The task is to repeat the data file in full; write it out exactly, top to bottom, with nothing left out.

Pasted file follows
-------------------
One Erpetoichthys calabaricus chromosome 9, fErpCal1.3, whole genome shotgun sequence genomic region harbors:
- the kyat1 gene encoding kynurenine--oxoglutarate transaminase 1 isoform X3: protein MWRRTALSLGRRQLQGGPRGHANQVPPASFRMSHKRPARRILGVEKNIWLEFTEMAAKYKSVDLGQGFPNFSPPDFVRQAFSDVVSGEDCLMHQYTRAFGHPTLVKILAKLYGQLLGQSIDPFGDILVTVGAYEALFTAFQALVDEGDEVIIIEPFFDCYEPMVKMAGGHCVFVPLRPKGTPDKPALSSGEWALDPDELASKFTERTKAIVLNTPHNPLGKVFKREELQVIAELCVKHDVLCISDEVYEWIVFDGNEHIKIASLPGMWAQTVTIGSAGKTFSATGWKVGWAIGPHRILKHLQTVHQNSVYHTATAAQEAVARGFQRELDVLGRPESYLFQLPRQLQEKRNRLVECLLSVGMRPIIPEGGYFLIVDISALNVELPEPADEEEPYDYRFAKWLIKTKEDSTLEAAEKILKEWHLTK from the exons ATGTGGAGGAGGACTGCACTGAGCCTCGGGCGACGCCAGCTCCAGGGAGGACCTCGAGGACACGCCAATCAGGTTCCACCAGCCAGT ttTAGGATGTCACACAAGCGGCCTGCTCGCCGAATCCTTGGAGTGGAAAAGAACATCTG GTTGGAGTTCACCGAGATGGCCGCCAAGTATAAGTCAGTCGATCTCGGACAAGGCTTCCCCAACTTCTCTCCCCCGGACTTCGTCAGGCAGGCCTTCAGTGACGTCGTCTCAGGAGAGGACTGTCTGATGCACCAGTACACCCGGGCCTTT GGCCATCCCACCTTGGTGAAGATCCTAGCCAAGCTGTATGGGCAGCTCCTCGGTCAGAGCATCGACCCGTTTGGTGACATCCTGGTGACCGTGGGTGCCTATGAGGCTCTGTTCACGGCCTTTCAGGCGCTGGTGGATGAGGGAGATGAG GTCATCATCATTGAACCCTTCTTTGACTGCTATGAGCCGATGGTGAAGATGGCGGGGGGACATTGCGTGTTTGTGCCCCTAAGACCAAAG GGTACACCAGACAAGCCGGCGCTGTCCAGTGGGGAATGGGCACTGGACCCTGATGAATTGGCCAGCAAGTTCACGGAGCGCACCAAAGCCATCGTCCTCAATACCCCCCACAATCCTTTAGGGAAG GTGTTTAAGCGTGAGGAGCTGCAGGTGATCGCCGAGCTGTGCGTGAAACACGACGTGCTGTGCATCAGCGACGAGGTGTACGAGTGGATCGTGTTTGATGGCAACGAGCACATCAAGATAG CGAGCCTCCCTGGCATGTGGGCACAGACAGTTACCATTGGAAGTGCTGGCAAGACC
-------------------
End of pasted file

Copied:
One Erpetoichthys calabaricus chromosome 9, fErpCal1.3, whole genome shotgun sequence genomic region harbors:
- the kyat1 gene encoding kynurenine--oxoglutarate transaminase 1 isoform X3: protein MWRRTALSLGRRQLQGGPRGHANQVPPASFRMSHKRPARRILGVEKNIWLEFTEMAAKYKSVDLGQGFPNFSPPDFVRQAFSDVVSGEDCLMHQYTRAFGHPTLVKILAKLYGQLLGQSIDPFGDILVTVGAYEALFTAFQALVDEGDEVIIIEPFFDCYEPMVKMAGGHCVFVPLRPKGTPDKPALSSGEWALDPDELASKFTERTKAIVLNTPHNPLGKVFKREELQVIAELCVKHDVLCISDEVYEWIVFDGNEHIKIASLPGMWAQTVTIGSAGKTFSATGWKVGWAIGPHRILKHLQTVHQNSVYHTATAAQEAVARGFQRELDVLGRPESYLFQLPRQLQEKRNRLVECLLSVGMRPIIPEGGYFLIVDISALNVELPEPADEEEPYDYRFAKWLIKTKEDSTLEAAEKILKEWHLTK from the exons ATGTGGAGGAGGACTGCACTGAGCCTCGGGCGACGCCAGCTCCAGGGAGGACCTCGAGGACACGCCAATCAGGTTCCACCAGCCAGT ttTAGGATGTCACACAAGCGGCCTGCTCGCCGAATCCTTGGAGTGGAAAAGAACATCTG GTTGGAGTTCACCGAGATGGCCGCCAAGTATAAGTCAGTCGATCTCGGACAAGGCTTCCCCAACTTCTCTCCCCCGGACTTCGTCAGGCAGGCCTTCAGTGACGTCGTCTCAGGAGAGGACTGTCTGATGCACCAGTACACCCGGGCCTTT GGCCATCCCACCTTGGTGAAGATCCTAGCCAAGCTGTATGGGCAGCTCCTCGGTCAGAGCATCGACCCGTTTGGTGACATCCTGGTGACCGTGGGTGCCTATGAGGCTCTGTTCACGGCCTTTCAGGCGCTGGTGGATGAGGGAGATGAG GTCATCATCATTGAACCCTTCTTTGACTGCTATGAGCCGATGGTGAAGATGGCGGGGGGACATTGCGTGTTTGTGCCCCTAAGACCAAAG GGTACACCAGACAAGCCGGCGCTGTCCAGTGGGGAATGGGCACTGGACCCTGATGAATTGGCCAGCAAGTTCACGGAGCGCACCAAAGCCATCGTCCTCAATACCCCCCACAATCCTTTAGGGAAG GTGTTTAAGCGTGAGGAGCTGCAGGTGATCGCCGAGCTGTGCGTGAAACACGACGTGCTGTGCATCAGCGACGAGGTGTACGAGTGGATCGTGTTTGATGGCAACGAGCACATCAAGATAG CGAGCCTCCCTGGCATGTGGGCACAGACAGTTACCATTGGAAGTGCTGGCAAGACC